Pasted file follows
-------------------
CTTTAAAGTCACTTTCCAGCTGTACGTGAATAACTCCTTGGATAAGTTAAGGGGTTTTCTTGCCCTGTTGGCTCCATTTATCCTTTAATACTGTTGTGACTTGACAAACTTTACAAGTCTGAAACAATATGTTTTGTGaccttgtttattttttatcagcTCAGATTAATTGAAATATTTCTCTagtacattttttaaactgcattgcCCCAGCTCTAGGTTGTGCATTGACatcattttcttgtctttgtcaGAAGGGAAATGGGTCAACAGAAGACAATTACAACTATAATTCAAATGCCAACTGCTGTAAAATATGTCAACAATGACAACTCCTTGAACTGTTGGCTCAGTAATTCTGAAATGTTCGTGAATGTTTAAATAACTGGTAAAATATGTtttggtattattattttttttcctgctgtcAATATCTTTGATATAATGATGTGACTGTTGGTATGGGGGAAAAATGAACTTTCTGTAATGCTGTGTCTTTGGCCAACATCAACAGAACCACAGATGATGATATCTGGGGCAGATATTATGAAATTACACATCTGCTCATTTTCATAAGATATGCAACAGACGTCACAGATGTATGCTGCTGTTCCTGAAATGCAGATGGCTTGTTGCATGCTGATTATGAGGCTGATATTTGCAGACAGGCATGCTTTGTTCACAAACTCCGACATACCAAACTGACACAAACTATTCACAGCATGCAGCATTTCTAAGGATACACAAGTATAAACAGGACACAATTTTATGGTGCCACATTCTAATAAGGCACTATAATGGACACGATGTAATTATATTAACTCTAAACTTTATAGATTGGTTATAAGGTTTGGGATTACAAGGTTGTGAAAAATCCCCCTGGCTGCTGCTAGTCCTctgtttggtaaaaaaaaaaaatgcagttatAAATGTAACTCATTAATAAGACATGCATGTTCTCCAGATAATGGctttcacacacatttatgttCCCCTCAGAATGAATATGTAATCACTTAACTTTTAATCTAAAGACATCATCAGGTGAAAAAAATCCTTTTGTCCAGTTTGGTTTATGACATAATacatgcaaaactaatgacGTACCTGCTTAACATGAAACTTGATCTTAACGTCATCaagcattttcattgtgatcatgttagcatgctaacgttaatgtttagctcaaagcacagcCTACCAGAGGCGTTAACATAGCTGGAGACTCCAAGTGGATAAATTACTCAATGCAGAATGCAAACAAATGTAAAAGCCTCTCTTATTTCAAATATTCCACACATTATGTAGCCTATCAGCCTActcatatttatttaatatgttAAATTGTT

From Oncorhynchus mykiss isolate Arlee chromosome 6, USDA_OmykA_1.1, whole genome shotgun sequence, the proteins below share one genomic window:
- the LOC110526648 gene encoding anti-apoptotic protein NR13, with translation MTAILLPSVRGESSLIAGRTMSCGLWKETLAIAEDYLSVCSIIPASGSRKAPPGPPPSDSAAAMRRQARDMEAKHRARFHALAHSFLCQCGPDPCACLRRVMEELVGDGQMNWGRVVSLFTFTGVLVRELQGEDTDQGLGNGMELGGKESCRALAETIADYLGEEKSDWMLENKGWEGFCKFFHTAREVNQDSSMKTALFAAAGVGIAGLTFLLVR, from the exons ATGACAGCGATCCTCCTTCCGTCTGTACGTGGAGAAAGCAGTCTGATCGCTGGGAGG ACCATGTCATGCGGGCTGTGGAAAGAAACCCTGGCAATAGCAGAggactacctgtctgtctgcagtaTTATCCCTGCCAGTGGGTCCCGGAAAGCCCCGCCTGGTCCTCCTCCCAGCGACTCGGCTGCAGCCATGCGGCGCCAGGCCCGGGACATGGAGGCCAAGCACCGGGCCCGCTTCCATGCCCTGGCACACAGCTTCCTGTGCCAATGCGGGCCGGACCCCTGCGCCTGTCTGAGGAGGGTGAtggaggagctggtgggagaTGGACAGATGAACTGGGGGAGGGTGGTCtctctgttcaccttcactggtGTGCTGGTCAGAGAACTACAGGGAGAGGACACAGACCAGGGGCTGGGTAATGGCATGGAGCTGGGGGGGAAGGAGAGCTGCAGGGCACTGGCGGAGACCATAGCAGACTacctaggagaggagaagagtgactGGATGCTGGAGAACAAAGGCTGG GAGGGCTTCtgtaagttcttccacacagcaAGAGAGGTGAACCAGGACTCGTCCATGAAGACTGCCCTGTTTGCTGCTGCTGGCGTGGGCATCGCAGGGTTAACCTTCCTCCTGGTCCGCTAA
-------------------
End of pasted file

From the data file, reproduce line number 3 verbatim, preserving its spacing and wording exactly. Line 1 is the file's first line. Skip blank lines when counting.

- the LOC110526648 gene encoding anti-apoptotic protein NR13, with translation MTAILLPSVRGESSLIAGRTMSCGLWKETLAIAEDYLSVCSIIPASGSRKAPPGPPPSDSAAAMRRQARDMEAKHRARFHALAHSFLCQCGPDPCACLRRVMEELVGDGQMNWGRVVSLFTFTGVLVRELQGEDTDQGLGNGMELGGKESCRALAETIADYLGEEKSDWMLENKGWEGFCKFFHTAREVNQDSSMKTALFAAAGVGIAGLTFLLVR, from the exons ATGACAGCGATCCTCCTTCCGTCTGTACGTGGAGAAAGCAGTCTGATCGCTGGGAGG ACCATGTCATGCGGGCTGTGGAAAGAAACCCTGGCAATAGCAGAggactacctgtctgtctgcagtaTTATCCCTGCCAGTGGGTCCCGGAAAGCCCCGCCTGGTCCTCCTCCCAGCGACTCGGCTGCAGCCATGCGGCGCCAGGCCCGGGACATGGAGGCCAAGCACCGGGCCCGCTTCCATGCCCTGGCACACAGCTTCCTGTGCCAATGCGGGCCGGACCCCTGCGCCTGTCTGAGGAGGGTGAtggaggagctggtgggagaTGGACAGATGAACTGGGGGAGGGTGGTCtctctgttcaccttcactggtGTGCTGGTCAGAGAACTACAGGGAGAGGACACAGACCAGGGGCTGGGTAATGGCATGGAGCTGGGGGGGAAGGAGAGCTGCAGGGCACTGGCGGAGACCATAGCAGACTacctaggagaggagaagagtgactGGATGCTGGAGAACAAAGGCTGG GAGGGCTTCtgtaagttcttccacacagcaAGAGAGGTGAACCAGGACTCGTCCATGAAGACTGCCCTGTTTGCTGCTGCTGGCGTGGGCATCGCAGGGTTAACCTTCCTCCTGGTCCGCTAA